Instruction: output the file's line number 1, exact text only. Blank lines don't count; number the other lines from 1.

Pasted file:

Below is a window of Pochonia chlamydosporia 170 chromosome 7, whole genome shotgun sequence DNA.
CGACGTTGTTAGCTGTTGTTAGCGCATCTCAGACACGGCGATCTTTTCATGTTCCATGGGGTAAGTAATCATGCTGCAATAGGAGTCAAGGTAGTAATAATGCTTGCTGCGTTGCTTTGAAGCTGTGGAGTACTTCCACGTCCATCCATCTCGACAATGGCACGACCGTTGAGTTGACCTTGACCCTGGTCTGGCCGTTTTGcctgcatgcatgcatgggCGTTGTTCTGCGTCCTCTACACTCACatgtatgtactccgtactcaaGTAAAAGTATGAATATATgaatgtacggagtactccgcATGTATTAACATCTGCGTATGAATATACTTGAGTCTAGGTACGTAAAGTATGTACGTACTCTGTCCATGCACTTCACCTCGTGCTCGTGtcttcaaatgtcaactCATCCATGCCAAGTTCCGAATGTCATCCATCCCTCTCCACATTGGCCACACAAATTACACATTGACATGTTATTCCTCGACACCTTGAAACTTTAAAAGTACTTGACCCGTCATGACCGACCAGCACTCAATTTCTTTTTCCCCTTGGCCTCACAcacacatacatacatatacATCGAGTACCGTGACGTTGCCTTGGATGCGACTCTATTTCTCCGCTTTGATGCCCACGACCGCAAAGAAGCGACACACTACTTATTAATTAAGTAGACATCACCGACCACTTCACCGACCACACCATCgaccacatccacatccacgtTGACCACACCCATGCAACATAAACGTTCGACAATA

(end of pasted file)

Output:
Below is a window of Pochonia chlamydosporia 170 chromosome 7, whole genome shotgun sequence DNA.